Wednesday, August 25, 2010

Dealing With A Difficult Player

I know that all coaches can agree that they have, at one time or another, had a difficult player on their roster. Doc Rivers talks about wanting "character over characters. More R's than S's." The "S's" can range from the physically violent or threatening to the psychological. We all have experienced a player that we consider to be a "cancer" to our team. The following tips can aid your dealings with those players.

The Aggressor = This is the player that is intimidating, hostile and enjoys threatening others.

What to do: LISTEN! Listen to everything this player has to say. Avoid escalation and arguments. Be formal with the player, call them by name. Be concise and clear with your reactions.

The Underminer = This is the player who takes pride in criticizing others, is sarcastic, and devious.

What to do: Focus on the issues at hand. Do not acknowledge the sarcasm. Don't overreact. Most of the time the underminer is begging for the attention. Be direct and let them know his actions will not be tolerated.

The Unresponsive = This is the player that is difficult to talk to, defiant, and never reveals thoughts or ideas.

What to do: Ask them open ended questions; rich questions where "yes" or "no" are not the answers. Be silent with them and wait for an answer. Be patient and friendly. Many times, for the unresponsive, the silence can be like fingernails on a chalkboard and they will ultimately say something even if it isn't the answer to the question. Let them know that this is a start!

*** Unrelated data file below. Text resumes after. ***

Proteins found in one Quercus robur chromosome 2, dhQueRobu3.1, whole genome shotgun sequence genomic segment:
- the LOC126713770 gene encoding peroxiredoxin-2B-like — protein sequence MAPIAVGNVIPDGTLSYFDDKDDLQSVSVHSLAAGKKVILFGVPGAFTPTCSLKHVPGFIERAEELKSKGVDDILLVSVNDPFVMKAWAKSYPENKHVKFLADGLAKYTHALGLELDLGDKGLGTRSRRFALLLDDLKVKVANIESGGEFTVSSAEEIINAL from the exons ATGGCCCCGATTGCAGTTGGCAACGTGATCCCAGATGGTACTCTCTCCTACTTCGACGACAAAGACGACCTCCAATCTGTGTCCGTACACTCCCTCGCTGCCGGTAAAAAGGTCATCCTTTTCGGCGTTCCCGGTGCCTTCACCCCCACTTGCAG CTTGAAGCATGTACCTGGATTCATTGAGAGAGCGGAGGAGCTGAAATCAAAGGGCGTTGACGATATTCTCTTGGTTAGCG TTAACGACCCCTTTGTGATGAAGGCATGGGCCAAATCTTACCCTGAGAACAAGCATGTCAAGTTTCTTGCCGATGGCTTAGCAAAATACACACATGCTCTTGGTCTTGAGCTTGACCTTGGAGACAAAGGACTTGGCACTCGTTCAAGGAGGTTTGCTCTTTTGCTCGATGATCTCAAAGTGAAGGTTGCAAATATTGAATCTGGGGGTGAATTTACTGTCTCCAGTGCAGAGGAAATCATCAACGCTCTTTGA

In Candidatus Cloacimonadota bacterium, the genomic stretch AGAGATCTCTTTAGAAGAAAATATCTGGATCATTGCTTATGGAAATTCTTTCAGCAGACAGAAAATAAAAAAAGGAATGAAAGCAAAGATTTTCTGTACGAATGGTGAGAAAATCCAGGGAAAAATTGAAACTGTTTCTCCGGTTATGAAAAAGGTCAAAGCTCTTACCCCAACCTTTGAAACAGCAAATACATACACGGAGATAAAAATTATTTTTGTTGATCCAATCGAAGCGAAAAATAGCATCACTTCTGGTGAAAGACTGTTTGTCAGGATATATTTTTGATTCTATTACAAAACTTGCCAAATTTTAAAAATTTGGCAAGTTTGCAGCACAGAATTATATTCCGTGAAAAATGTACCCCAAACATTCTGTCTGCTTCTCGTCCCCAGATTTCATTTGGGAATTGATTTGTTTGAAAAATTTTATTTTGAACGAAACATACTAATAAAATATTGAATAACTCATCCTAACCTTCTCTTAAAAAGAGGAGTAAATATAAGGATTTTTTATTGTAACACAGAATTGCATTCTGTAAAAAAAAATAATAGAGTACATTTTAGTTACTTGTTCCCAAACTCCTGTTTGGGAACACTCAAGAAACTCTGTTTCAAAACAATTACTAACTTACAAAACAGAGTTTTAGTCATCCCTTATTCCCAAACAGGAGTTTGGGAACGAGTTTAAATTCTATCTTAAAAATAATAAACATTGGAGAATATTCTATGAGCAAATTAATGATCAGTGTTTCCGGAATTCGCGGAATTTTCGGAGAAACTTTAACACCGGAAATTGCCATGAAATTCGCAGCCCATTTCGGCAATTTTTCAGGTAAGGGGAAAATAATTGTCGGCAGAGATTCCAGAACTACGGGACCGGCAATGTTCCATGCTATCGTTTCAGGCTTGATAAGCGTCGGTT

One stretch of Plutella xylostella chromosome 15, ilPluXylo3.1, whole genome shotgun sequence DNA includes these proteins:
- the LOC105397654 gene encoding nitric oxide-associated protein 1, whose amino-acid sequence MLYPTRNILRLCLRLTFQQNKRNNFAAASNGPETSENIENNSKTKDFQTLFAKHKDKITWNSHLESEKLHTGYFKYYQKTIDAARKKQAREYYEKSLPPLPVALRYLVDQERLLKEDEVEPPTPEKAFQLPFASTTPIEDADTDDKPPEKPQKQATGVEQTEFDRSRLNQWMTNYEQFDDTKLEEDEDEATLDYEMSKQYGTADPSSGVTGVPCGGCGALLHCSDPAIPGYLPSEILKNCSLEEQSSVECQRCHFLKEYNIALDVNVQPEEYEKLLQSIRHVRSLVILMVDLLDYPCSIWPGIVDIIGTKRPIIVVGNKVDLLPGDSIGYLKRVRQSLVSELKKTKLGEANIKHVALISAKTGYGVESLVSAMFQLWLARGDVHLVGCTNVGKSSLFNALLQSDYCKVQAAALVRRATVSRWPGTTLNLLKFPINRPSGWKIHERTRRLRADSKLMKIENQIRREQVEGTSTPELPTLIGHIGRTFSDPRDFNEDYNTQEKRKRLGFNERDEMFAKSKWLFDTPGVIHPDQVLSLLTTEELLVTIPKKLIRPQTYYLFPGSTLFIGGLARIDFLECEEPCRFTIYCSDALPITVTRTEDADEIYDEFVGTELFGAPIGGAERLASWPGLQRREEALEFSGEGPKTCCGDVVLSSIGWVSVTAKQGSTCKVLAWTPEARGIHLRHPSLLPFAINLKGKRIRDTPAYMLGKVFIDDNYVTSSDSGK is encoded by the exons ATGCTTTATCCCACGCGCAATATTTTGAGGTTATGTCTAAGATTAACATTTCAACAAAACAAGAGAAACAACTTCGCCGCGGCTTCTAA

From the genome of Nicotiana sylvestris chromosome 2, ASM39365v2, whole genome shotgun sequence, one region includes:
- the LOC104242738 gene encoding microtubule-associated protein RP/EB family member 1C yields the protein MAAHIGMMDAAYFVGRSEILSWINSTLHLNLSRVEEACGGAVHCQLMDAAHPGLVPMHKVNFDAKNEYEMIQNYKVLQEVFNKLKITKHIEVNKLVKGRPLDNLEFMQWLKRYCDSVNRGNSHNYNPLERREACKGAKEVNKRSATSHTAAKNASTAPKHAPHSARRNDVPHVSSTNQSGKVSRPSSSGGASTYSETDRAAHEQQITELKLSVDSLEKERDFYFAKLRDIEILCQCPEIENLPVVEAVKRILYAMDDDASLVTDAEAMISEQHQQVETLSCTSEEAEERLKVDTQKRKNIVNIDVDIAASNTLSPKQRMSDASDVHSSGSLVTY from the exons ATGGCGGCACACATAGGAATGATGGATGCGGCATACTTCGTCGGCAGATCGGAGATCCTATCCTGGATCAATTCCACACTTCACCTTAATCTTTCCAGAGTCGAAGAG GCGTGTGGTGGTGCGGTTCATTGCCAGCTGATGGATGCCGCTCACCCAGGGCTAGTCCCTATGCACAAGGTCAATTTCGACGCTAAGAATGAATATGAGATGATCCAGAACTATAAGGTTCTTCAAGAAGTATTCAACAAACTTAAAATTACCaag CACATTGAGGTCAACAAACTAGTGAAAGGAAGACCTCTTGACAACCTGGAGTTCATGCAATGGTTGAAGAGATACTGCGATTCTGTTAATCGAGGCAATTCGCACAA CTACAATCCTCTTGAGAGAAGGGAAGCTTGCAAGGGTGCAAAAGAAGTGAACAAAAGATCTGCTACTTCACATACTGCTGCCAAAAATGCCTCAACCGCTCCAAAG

The Egotist = This is the player that knows it all, feels superior, and acts superior.

What to do: Make sure you know the facts. Agree when possible and try to find common ground. Disagree only when you know you are right. Back yourself up with stats and video.

In all of these cases, we've got to put into perspective how the behavior is detrimental to the TEAM. Ask them, "What is good for the team?" You've got to sell the loyalty to their team and teammates.

Ask yourself, "What is good for the team?" Of course we've got to know when to cut dead weight. Sometimes we can do everything in our power to get our message across but that message still won't be received. If you have tried and tried and tried, the TEAM's well-being outweighs the individual.

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